Monday, October 06, 2008

MCM Goes to Hollywood for the Day

I’m a voice actor. I “don’t do” on-camera work and I don’t have a head shot so when I have the opportunity to submit for on-camera stuff I’m not prepared to do it. But I received an email this morning from Boston Casting with the subject: Rush Call Northampton Today. The location was a mile and a half from my house, so it doesn’t get much more convenient than that and I thought, why not? I indicated my availability and got a phone call from BC with the directive to report to Northampton Athletic Club for extra work on Mel Gibson’s Edge of Darkness, directed by Martin Campbell. I fully expected to spend the day sitting around, so I was not disappointed that my posterior was in fact parked for a good long while. Plenty of interesting people there, many of whom have worked on many movies, and it was great fun to get to know some of them – and to absorb as much information as I could about the mysterious and glamorous world of film making. After a few hours an Assistant Director came through to choose people for a scene in a locker room. I looked him in the eye and tried to appear friendly, calm, knowledgeable, competent – any and all traits that he might possibly need, and it seemed to work and he chose me and 5 others to follow him. In another room in a different building he lined us up to be looked over by another crew member, who again pointed at me and I was handed off to a lady who got me outfitted for the scene. Then it was back to “holding” in a building behind the athletic center for another few hours, during which time I fretted periodically about whether I was in the right place – would I miss my scene due to ignorance? But as in the voice-over business, I had to assume that if they needed me, they knew where to find me and I should just relax and resume my life, which in this case meant to meet a few more people, find the people I’d already met, do some more talking about the acting business, and just enjoy the moment as much as I possibly could. Finally around 5 pm those of us who had not shot any scenes yet were called to go over to the athletic center. Our standard of living went up instantly, since there was a big table laden with fresh coffee, tea, and food, and there was much more hustle and bustle as filming was ongoing and there were production assistants dotting the landscape and shouting “rolling”, “cut” and other fascinating directives. Finally our own A.D. appeared to ask the locker room ladies to assemble, and after a short one-hour wait we were called in. Most of the locker room ladies were led one way, I was led another and in very short order I was face-to-face with Mel Gibson himself. In this scene Gibson’s character, Detective Craven, has been shown to the athletic club locker room by the custodian (yours truly) to remove the contents of his deceased daughter’s locker.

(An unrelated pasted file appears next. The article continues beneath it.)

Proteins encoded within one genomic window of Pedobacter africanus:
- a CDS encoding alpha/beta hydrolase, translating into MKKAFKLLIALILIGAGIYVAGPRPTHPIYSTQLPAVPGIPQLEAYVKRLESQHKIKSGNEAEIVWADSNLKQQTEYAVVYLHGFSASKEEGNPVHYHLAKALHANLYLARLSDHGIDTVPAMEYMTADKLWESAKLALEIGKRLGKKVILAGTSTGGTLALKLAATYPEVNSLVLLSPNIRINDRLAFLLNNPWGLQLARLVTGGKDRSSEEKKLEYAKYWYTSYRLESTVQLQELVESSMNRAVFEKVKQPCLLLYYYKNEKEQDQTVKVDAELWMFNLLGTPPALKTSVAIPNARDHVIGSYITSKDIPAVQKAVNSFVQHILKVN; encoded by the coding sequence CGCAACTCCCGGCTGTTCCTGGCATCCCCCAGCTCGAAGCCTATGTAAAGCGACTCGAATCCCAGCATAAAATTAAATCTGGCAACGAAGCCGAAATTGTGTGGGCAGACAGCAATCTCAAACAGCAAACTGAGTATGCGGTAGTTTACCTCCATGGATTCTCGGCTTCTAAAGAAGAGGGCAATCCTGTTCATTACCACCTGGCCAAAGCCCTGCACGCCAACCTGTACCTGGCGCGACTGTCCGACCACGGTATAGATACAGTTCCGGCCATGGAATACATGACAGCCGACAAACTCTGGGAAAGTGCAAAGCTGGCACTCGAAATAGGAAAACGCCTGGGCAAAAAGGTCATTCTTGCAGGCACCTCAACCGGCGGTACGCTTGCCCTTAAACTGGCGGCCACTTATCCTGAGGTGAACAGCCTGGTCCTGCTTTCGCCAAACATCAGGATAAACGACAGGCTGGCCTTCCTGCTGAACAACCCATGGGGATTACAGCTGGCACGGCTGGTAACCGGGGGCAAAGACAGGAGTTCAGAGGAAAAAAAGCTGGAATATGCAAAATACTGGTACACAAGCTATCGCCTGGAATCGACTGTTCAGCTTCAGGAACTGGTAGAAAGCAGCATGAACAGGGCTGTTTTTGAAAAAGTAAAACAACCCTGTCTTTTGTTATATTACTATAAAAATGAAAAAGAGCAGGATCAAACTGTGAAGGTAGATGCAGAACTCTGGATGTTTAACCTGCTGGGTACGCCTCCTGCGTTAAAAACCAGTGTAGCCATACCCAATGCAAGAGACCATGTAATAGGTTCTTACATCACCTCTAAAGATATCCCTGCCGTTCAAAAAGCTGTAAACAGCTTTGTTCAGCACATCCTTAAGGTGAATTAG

Although I didn’t speak in my scene, I enjoyed it tremendously. I loved watching the camera men do their work, and was fascinated by all the details of lighting and scene blocking and the snappy thingy with the take number written on it, and being fussed over by make-up and wardrobe. Voice actors are not accustomed to such treatment. And who would not be thrilled to be directed and addressed by first name by Martin Campbell?

It seems extraordinary to me that so much goes into each little scene. We did at least 7 takes, and only once was a take stopped due to something that wasn't working to Mr. Campbell's liking, and after each take, out would come the measuring tape and the masking tape and the light meters and the crew would speak to each other in Gibberish of the highest caliber. Also, despite the many many hours each crew member had undoubtedly been at work that day, every one seemed calm and professional. I was especially impressed with "my" Assistant Director, Tico, who was dealing with casting all day long and managed to seem bright and interested and above all, relaxed, and to make even lowly people like me feel valued. I would do this again in a minute – although preferably not in the next few minutes because being away from the studio for a day puts one rather behind in one’s work. But I can see why people like the film business. The hours are invariably long and can be very tedious, but the denouement – at least for this happy camper – made it worth the wait.

More local news about this film here, here, here and (with an interview with me) here.

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